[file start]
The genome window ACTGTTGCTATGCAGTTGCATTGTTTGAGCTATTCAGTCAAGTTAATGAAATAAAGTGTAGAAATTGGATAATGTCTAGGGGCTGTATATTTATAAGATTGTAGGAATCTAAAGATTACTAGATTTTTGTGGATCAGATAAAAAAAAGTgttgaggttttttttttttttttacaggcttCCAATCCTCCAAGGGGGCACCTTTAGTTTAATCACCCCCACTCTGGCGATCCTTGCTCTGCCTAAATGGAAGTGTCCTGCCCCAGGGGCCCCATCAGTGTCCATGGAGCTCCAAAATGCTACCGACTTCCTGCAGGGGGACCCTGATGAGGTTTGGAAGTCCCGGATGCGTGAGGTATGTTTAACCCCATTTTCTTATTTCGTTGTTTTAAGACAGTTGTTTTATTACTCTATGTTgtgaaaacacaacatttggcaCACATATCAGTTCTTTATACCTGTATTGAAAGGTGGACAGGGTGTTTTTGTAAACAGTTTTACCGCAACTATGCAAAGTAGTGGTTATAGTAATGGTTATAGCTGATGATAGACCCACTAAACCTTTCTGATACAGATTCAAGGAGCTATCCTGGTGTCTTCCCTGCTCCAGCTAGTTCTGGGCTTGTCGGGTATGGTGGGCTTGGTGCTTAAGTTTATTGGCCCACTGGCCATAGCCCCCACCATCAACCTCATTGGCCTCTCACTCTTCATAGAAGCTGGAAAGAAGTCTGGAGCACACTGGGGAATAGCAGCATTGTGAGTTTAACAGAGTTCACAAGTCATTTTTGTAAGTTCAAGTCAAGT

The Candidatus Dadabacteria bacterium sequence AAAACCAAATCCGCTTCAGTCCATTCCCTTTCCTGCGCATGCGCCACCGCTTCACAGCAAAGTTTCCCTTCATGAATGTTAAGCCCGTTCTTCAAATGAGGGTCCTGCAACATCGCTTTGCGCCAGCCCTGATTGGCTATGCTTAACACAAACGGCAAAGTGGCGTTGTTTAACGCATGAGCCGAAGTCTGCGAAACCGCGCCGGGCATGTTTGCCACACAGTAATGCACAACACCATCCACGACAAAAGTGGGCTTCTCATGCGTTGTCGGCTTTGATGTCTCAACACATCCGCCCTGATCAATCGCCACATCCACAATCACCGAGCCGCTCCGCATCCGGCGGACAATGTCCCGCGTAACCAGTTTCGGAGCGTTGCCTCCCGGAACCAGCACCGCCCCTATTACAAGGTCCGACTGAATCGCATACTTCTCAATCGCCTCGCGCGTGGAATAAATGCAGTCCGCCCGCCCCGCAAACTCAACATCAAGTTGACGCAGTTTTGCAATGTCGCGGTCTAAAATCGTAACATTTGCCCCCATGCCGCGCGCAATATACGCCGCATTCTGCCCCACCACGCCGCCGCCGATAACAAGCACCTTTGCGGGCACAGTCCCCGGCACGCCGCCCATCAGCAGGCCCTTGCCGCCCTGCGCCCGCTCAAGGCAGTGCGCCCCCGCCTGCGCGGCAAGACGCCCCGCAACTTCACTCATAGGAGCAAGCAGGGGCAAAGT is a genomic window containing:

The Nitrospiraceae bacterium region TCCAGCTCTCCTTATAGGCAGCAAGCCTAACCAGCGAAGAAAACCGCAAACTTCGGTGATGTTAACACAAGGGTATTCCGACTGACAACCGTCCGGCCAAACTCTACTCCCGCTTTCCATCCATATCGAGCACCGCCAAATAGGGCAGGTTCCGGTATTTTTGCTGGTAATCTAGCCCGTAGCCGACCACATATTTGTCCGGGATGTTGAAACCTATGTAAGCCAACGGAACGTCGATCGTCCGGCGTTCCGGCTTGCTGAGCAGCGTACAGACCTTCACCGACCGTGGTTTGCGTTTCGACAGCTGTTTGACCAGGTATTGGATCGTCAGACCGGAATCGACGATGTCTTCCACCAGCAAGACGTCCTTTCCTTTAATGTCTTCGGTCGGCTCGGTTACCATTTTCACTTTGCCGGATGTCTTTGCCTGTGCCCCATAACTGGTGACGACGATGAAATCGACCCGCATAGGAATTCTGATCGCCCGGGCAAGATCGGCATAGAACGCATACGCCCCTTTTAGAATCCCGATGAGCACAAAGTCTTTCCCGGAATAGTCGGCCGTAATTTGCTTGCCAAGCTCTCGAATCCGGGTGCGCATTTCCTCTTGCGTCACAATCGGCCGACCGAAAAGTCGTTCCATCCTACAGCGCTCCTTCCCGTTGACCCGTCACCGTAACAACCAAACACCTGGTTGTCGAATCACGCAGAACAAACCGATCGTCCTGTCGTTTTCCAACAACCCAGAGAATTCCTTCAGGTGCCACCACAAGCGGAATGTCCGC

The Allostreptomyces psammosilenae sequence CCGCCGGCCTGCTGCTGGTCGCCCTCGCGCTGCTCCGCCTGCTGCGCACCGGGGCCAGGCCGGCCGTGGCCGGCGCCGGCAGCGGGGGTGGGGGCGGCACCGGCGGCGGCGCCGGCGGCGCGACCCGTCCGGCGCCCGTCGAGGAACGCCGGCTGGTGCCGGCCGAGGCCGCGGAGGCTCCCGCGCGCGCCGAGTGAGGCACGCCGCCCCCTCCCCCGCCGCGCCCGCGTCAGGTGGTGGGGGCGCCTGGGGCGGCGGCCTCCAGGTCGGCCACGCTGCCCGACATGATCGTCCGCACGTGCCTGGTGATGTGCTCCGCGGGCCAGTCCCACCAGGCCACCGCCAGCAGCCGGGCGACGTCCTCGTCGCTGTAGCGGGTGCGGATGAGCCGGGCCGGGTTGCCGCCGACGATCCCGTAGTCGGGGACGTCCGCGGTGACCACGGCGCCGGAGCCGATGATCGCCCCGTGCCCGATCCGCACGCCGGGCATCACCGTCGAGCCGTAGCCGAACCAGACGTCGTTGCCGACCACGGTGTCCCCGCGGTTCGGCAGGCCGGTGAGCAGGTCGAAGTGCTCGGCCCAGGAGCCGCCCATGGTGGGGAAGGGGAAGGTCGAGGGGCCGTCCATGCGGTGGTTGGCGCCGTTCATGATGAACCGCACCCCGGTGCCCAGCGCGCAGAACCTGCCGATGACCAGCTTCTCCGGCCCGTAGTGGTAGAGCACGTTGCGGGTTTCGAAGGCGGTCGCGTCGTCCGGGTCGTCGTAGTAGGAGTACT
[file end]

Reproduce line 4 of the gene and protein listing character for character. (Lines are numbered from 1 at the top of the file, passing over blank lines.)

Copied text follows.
The Allostreptomyces psammosilenae sequence CCGCCGGCCTGCTGCTGGTCGCCCTCGCGCTGCTCCGCCTGCTGCGCACCGGGGCCAGGCCGGCCGTGGCCGGCGCCGGCAGCGGGGGTGGGGGCGGCACCGGCGGCGGCGCCGGCGGCGCGACCCGTCCGGCGCCCGTCGAGGAACGCCGGCTGGTGCCGGCCGAGGCCGCGGAGGCTCCCGCGCGCGCCGAGTGAGGCACGCCGCCCCCTCCCCCGCCGCGCCCGCGTCAGGTGGTGGGGGCGCCTGGGGCGGCGGCCTCCAGGTCGGCCACGCTGCCCGACATGATCGTCCGCACGTGCCTGGTGATGTGCTCCGCGGGCCAGTCCCACCAGGCCACCGCCAGCAGCCGGGCGACGTCCTCGTCGCTGTAGCGGGTGCGGATGAGCCGGGCCGGGTTGCCGCCGACGATCCCGTAGTCGGGGACGTCCGCGGTGACCACGGCGCCGGAGCCGATGATCGCCCCGTGCCCGATCCGCACGCCGGGCATCACCGTCGAGCCGTAGCCGAACCAGACGTCGTTGCCGACCACGGTGTCCCCGCGGTTCGGCAGGCCGGTGAGCAGGTCGAAGTGCTCGGCCCAGGAGCCGCCCATGGTGGGGAAGGGGAAGGTCGAGGGGCCGTCCATGCGGTGGTTGGCGCCGTTCATGATGAACCGCACCCCGGTGCCCAGCGCGCAGAACCTGCCGATGACCAGCTTCTCCGGCCCGTAGTGGTAGAGCACGTTGCGGGTTTCGAAGGCGGTCGCGTCGTCCGGGTCGTCGTAGTAGGAGTACT